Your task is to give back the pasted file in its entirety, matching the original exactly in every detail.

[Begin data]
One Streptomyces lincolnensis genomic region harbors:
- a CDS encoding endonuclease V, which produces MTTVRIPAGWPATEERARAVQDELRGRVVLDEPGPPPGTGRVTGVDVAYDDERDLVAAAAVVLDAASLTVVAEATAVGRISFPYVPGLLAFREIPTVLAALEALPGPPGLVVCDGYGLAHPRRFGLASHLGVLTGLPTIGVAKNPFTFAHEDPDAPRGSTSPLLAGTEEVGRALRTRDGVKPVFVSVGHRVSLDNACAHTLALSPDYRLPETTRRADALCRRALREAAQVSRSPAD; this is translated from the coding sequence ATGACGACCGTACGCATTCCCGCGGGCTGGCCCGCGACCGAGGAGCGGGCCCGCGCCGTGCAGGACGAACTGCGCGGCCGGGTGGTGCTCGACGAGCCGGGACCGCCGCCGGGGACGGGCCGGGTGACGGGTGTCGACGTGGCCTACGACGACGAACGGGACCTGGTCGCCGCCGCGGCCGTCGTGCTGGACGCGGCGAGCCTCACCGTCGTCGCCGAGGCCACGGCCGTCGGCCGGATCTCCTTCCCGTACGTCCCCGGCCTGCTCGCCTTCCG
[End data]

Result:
One Streptomyces lincolnensis genomic region harbors:
- a CDS encoding endonuclease V, which produces MTTVRIPAGWPATEERARAVQDELRGRVVLDEPGPPPGTGRVTGVDVAYDDERDLVAAAAVVLDAASLTVVAEATAVGRISFPYVPGLLAFREIPTVLAALEALPGPPGLVVCDGYGLAHPRRFGLASHLGVLTGLPTIGVAKNPFTFAHEDPDAPRGSTSPLLAGTEEVGRALRTRDGVKPVFVSVGHRVSLDNACAHTLALSPDYRLPETTRRADALCRRALREAAQVSRSPAD; this is translated from the coding sequence ATGACGACCGTACGCATTCCCGCGGGCTGGCCCGCGACCGAGGAGCGGGCCCGCGCCGTGCAGGACGAACTGCGCGGCCGGGTGGTGCTCGACGAGCCGGGACCGCCGCCGGGGACGGGCCGGGTGACGGGTGTCGACGTGGCCTACGACGACGAACGGGACCTGGTCGCCGCCGCGGCCGTCGTGCTGGACGCGGCGAGCCTCACCGTCGTCGCCGAGGCCACGGCCGTCGGCCGGATCTCCTTCCCGTACGTCCCCGGCCTGCTCGCCTTCCG